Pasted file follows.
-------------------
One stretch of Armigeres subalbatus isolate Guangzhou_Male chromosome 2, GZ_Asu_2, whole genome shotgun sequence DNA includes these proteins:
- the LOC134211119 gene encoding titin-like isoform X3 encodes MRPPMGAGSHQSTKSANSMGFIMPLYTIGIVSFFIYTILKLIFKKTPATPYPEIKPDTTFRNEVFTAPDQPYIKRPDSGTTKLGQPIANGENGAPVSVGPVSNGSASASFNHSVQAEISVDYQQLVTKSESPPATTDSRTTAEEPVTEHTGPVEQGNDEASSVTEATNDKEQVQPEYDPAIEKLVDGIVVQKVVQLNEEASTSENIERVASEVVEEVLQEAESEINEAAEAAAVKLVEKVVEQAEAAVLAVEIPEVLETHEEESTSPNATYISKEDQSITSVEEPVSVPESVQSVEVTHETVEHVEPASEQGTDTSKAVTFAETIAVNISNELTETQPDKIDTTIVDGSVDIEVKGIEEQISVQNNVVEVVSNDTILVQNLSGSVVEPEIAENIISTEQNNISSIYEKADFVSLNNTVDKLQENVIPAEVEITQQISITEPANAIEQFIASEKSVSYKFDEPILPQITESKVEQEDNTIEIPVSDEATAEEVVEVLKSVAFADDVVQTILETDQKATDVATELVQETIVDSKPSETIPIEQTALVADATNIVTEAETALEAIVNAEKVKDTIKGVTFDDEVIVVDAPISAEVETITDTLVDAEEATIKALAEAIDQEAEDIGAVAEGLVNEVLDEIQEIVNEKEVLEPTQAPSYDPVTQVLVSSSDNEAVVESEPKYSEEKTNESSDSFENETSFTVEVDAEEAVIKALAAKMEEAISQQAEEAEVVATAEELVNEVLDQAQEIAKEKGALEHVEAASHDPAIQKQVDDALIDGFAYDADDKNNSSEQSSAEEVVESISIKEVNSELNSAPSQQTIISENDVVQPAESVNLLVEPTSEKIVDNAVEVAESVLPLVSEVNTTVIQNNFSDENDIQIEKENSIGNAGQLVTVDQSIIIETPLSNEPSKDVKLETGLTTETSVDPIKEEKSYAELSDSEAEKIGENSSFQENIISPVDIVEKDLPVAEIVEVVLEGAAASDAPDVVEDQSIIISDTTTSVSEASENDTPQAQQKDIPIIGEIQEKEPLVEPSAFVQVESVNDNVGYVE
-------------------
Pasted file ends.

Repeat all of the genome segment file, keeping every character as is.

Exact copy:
One stretch of Armigeres subalbatus isolate Guangzhou_Male chromosome 2, GZ_Asu_2, whole genome shotgun sequence DNA includes these proteins:
- the LOC134211119 gene encoding titin-like isoform X3 encodes MRPPMGAGSHQSTKSANSMGFIMPLYTIGIVSFFIYTILKLIFKKTPATPYPEIKPDTTFRNEVFTAPDQPYIKRPDSGTTKLGQPIANGENGAPVSVGPVSNGSASASFNHSVQAEISVDYQQLVTKSESPPATTDSRTTAEEPVTEHTGPVEQGNDEASSVTEATNDKEQVQPEYDPAIEKLVDGIVVQKVVQLNEEASTSENIERVASEVVEEVLQEAESEINEAAEAAAVKLVEKVVEQAEAAVLAVEIPEVLETHEEESTSPNATYISKEDQSITSVEEPVSVPESVQSVEVTHETVEHVEPASEQGTDTSKAVTFAETIAVNISNELTETQPDKIDTTIVDGSVDIEVKGIEEQISVQNNVVEVVSNDTILVQNLSGSVVEPEIAENIISTEQNNISSIYEKADFVSLNNTVDKLQENVIPAEVEITQQISITEPANAIEQFIASEKSVSYKFDEPILPQITESKVEQEDNTIEIPVSDEATAEEVVEVLKSVAFADDVVQTILETDQKATDVATELVQETIVDSKPSETIPIEQTALVADATNIVTEAETALEAIVNAEKVKDTIKGVTFDDEVIVVDAPISAEVETITDTLVDAEEATIKALAEAIDQEAEDIGAVAEGLVNEVLDEIQEIVNEKEVLEPTQAPSYDPVTQVLVSSSDNEAVVESEPKYSEEKTNESSDSFENETSFTVEVDAEEAVIKALAAKMEEAISQQAEEAEVVATAEELVNEVLDQAQEIAKEKGALEHVEAASHDPAIQKQVDDALIDGFAYDADDKNNSSEQSSAEEVVESISIKEVNSELNSAPSQQTIISENDVVQPAESVNLLVEPTSEKIVDNAVEVAESVLPLVSEVNTTVIQNNFSDENDIQIEKENSIGNAGQLVTVDQSIIIETPLSNEPSKDVKLETGLTTETSVDPIKEEKSYAELSDSEAEKIGENSSFQENIISPVDIVEKDLPVAEIVEVVLEGAAASDAPDVVEDQSIIISDTTTSVSEASENDTPQAQQKDIPIIGEIQEKEPLVEPSAFVQVESVNDNVGYVE